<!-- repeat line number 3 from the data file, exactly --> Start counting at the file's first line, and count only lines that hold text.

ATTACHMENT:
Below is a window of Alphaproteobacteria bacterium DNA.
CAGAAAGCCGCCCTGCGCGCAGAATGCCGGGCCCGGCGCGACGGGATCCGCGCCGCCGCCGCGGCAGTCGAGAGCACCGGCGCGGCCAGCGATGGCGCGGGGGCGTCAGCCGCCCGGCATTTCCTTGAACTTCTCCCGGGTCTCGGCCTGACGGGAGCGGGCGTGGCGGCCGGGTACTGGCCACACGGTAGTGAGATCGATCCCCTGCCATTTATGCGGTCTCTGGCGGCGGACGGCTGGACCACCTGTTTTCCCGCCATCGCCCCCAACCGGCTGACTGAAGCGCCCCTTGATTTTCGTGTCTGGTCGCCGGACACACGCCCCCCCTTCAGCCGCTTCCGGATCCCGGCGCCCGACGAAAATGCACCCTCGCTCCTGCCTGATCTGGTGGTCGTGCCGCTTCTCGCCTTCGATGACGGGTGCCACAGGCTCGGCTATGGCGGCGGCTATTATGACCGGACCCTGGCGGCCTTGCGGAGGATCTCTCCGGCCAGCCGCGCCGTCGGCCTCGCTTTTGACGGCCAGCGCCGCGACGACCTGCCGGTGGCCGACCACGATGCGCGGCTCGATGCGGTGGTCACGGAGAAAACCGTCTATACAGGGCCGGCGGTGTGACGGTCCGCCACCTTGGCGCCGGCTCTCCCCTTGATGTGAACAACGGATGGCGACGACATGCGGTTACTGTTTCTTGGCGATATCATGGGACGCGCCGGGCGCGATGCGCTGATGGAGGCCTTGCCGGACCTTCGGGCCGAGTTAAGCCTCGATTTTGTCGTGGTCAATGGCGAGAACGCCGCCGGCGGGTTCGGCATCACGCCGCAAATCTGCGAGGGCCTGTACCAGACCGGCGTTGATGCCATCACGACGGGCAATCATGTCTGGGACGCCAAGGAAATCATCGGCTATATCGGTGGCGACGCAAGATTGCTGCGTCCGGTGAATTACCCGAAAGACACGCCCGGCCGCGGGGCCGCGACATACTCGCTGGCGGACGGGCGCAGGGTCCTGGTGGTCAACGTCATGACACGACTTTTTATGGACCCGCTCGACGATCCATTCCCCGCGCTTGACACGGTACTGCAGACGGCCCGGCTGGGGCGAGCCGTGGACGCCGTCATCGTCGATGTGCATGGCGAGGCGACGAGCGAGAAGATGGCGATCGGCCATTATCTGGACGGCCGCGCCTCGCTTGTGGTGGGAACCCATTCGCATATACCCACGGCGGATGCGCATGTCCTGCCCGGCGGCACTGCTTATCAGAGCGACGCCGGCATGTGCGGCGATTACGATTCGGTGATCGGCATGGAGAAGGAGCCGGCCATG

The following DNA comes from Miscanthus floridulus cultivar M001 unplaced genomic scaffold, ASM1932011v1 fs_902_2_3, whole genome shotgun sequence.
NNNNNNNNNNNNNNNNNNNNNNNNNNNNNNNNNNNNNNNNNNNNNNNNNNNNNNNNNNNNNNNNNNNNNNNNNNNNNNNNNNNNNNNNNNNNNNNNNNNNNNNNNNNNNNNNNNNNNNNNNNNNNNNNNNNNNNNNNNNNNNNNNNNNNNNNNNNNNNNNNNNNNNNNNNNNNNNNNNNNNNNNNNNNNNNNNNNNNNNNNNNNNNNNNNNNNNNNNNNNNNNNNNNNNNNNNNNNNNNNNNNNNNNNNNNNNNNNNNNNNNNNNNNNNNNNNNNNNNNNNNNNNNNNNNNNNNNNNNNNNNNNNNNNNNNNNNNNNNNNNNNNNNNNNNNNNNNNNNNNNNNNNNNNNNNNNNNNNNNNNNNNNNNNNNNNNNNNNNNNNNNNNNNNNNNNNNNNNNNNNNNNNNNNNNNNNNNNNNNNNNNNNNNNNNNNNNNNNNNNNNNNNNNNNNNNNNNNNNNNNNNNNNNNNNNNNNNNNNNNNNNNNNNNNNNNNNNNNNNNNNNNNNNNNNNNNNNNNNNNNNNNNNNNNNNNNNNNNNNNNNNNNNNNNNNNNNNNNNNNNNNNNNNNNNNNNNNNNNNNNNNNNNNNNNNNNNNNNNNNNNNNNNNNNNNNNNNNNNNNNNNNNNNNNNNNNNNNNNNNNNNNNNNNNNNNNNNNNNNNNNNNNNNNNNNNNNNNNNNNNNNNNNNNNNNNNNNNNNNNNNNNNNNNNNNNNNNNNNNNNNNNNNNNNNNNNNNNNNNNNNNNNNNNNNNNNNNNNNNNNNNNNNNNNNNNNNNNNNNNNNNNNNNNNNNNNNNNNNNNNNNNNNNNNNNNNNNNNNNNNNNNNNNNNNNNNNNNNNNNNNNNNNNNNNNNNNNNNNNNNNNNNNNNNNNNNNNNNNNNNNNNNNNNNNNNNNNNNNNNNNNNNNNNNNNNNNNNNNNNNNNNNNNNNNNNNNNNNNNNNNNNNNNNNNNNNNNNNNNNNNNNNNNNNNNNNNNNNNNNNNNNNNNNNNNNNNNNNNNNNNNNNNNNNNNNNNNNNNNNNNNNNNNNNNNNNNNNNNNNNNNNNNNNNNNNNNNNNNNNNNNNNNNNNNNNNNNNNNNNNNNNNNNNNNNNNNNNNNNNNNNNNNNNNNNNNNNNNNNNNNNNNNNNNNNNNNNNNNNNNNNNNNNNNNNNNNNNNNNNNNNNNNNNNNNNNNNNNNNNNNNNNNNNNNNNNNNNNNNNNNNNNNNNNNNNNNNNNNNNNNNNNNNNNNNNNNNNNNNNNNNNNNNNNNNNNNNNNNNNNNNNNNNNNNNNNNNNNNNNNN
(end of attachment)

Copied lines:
The following DNA comes from Miscanthus floridulus cultivar M001 unplaced genomic scaffold, ASM1932011v1 fs_902_2_3, whole genome shotgun sequence.